Tuesday, June 17, 2008

Sexy Brooke Shields ad appears in family magazine

My assignment was to locate an example of sex in advertising. I found one in a very unlikely place.

In the May 2008 edition of Family Fun magazine there appears an ad in the “got milk” campaign featuring Brooke Shields. (I chose this magazine assuming that the sexual content would be presumably light, if present at all.) Shields appears in a black leotard positioned in a flexible posture with her legs bent beneath her. She has the ubiquitous milk mustache and a very sophisticated gaze on her face, peering into the lens of the camera (and thus into the eyes of the reader).

Although the ad may at first glance appear innocuous it certainly could be argued that there is present a degree of sexuality.

In terms of dress Shields in wearing a form fitting black leotard that exposes her legs. However, the greater degree of sexuality is found in other aspects of the ad. There is a sense of sexual behavior present in the ad. The look that Shields is presenting to the reader could certainly create a parasocial dynamic. It is clearly intended to create a connection between the viewer and the model.

Brooke Shields' Sexual Persona
Perhaps the greatest sexual aspect of the ad revolves around Shields herself. She built her notoriety in the 1980s starring in sexually controversial films such as Blue Lagoon and Endless Love and her playfully provocative role in Calvin Klein commercials. (She also had a smaller role as a teenage prostitute in an earlier film.) Anyone who grew up during the 80s would recognize the sexuality character that is present in Brooke Shields. The target audience for this magazine (parents presumably in the 30s – 40s) certainly grew up in that decade and could not distance themselves from the sexual baggage that Shields brings to the ad.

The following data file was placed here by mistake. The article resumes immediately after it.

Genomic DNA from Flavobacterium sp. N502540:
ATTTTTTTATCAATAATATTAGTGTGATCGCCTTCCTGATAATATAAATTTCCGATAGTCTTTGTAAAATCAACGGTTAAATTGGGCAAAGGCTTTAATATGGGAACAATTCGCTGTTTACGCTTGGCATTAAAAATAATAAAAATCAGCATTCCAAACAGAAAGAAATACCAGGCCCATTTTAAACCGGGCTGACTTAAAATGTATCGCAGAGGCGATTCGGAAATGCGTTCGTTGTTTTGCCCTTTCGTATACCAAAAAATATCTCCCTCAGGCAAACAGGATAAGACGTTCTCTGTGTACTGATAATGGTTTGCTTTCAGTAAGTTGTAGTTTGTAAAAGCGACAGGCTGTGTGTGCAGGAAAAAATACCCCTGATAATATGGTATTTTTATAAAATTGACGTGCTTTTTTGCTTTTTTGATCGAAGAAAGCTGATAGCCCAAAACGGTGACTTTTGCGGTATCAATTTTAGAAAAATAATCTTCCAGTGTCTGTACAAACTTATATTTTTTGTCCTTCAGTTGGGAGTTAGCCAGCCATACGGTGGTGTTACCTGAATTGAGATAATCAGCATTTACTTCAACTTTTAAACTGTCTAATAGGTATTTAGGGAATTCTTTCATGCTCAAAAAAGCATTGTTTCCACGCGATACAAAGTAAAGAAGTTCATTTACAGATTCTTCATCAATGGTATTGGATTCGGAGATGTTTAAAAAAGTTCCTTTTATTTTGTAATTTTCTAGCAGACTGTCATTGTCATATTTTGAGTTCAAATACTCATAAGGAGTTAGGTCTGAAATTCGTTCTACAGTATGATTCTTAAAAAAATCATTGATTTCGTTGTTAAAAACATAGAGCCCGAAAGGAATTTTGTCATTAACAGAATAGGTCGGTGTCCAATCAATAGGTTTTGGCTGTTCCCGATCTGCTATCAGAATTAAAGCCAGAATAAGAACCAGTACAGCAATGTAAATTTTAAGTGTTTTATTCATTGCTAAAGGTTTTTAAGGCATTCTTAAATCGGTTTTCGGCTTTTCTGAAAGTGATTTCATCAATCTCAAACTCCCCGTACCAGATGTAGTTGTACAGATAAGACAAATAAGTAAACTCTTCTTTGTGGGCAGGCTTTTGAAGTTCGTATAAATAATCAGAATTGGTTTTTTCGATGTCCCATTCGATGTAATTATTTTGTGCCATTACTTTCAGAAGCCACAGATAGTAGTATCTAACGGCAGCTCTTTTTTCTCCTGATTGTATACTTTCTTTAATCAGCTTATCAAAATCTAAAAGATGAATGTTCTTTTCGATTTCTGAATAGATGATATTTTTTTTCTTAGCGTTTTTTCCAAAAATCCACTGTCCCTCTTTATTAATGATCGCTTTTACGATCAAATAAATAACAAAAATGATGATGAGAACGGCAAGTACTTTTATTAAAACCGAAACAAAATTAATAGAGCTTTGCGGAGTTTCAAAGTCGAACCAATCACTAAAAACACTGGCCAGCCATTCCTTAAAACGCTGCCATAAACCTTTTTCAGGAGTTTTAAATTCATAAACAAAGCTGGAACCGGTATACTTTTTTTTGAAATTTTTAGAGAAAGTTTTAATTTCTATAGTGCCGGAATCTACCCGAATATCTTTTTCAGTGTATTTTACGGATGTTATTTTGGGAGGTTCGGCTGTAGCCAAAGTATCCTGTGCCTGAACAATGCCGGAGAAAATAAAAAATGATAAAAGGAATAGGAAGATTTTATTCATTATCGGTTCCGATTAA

Another aspect of ad that can be seen as sexually charged is the copy. The ad opens with the phrase “busy body.” Clearly, this phrase could be interpreted in a number of ways. However, the emphasis is apparently a connection between a healthy body and sexuality. Presumably, the target audience is at a point in their lives when they may be struggling with a perceived loss of their “sexiness” due to a perceived or real decline in their physical condition. Brooke Shields it would seem has not experienced this loss and thus there is a connection between her sexuality and her use of milk.

This ad could certainly be used to support the argument that if sexuality is present in a publication such as Family Fun sex is ubiquitous in advertising.

--Posted by Curt Wanner

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